Opioids: Turning the Tide in the Crisis

Credit Layne Gerbig / WKSU

Day after day, week after week, the headlines in Northeast Ohio and across much of the country contain news of tragic loss:  lives lost to opioids. It’s a problem that knows no bounds:  geography, race, gender, level of education or income.

The problem took on new urgency this summer as the powerful elephant sedative, Carfentanil, began hitting the streets.  First responders armed with their only weapon, the overdose antidote Naloxone, have struggled to keep up with what’s become an overwhelming problem. It’s an issue that’s straining public and social resources.  What has become clear is that business as usual is not going to fix the problem.

WKSU news has been covering the unfolding crisis. Tuesdays during Morning Edition, the WKSU news team digs even deeper.  WKSU reporters will examine what’s led us here and what might be done to turn the tide.  

Support for Opioids: Turning the Tide in the Crisis comes from Wayne Savings Community Bank, Kent State University Office of Continuing and Distance Education, Hometown Grocery Delivery, Mercy Medical Center, AxessPointe Community Health Center, Community Support Services, Inc., Medina County District Library and Hudson Community First.

Ways to Connect

photo of BCI crime lab
BUREAU OF CRIMINAL INVESTIGATION/OHIO ATTORNEY GENERAL

Ohio’s opioid crisis is causing problems for the state’s crime lab. The Bureau of Criminal Investigation, which processes chemical evidence for cases throughout Ohio, is having a hard time getting everything done on a timely basis. So the lab has come up with a solution.

BCI Superintendent Tom Stickrath says the crime lab is not only handling more cases because of the opioid crisis, it’s also handling more complicated cases.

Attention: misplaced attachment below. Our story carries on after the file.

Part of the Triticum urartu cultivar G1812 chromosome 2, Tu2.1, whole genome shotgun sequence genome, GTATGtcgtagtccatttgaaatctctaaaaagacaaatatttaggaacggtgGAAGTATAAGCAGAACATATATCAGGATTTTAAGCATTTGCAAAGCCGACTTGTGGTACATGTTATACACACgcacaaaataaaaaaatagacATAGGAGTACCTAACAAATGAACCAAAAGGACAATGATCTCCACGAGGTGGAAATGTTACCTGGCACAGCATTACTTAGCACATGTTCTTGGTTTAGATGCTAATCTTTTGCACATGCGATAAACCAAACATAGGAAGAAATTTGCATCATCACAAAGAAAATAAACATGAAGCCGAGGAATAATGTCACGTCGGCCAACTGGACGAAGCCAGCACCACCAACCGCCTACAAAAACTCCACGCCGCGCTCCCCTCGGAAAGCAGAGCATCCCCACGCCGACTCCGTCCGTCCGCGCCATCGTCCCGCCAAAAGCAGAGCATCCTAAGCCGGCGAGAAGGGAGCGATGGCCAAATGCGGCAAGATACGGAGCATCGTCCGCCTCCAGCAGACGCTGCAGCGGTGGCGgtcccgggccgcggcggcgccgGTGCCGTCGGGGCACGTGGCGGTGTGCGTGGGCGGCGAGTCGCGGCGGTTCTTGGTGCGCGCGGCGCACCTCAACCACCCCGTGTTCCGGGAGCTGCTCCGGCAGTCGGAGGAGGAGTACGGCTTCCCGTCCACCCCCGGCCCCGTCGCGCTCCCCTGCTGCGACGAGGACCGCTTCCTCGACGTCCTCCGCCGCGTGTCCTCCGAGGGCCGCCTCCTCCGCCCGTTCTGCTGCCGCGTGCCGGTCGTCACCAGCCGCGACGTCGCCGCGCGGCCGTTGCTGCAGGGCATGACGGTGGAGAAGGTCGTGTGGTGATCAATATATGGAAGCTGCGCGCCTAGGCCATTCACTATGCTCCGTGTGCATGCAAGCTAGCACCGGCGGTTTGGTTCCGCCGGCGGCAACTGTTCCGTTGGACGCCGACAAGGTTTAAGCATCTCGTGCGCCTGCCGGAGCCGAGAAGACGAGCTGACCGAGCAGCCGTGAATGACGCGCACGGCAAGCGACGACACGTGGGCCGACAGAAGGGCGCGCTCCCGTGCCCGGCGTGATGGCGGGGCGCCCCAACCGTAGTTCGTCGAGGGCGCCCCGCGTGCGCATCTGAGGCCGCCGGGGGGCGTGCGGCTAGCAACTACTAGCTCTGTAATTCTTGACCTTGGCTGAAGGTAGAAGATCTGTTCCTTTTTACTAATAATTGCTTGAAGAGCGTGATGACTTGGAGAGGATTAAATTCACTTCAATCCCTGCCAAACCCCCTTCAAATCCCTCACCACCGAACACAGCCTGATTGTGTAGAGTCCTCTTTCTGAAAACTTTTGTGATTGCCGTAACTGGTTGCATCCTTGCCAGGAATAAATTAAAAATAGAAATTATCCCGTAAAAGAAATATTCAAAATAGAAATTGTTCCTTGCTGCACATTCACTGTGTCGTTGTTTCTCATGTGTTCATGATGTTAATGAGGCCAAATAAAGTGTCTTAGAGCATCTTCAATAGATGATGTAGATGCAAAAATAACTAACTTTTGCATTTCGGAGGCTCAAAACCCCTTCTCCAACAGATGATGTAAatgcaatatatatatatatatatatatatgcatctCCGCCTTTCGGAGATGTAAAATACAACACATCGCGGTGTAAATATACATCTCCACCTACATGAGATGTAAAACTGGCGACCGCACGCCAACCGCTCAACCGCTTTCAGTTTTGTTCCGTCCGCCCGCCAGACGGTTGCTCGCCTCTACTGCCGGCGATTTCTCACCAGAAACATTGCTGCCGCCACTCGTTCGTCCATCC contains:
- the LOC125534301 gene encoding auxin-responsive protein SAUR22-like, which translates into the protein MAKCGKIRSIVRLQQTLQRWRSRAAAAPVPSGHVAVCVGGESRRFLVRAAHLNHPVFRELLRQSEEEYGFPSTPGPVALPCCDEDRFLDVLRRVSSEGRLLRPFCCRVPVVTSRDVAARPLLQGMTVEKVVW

photo of Francine Parr, Emelia Sherin, Sarah Demetruk
KABIR BHATIA / WKSU

People struggling with addiction, their loved ones and the drug that’s destroying their lives are among the characters in a new play opening at the Akron Civic Theater tonight.

“(In)Dependent: The Heroin Project” is a gritty look at how opioid addiction can grab people, destroy relationships and test the human spirit.

photo of Stark County Mental Health and Addiction Recovery logo
STARK COUNTY MENTAL HEALTH AND ADDICTION RECOVERY

Stark County will be able to treat nearly a thousand more patients for opioid addiction after receiving a federal grant.

The $615,000will be used to expand access to opioid-recovery drugs such as suboxone and methdone  in Canton, Massillon and Alliance. The money will also allow the county to work with local hospitals to establish peer recovery programs.

John Aller is the executive director of Stark County Mental Health and Addiction Recovery board.

A Chinese national is expected to arrive in Northeast Ohio this week to face federal charges that he imported and shipped large amounts of fentynal, carfentanil and other synthetic opioids to Ohio and elsewhere.  

Anti-overdose drug
Narcan.com

Stark County is offering Narcan over-dose revival kits to opiate-addicted inmates who are released from the county jail.   

Sheriff George Maier says Stark County’s health department is trying to get the potentially life-saving kits into the hands of high-risk individuals, and the jail is one place where they can be found.

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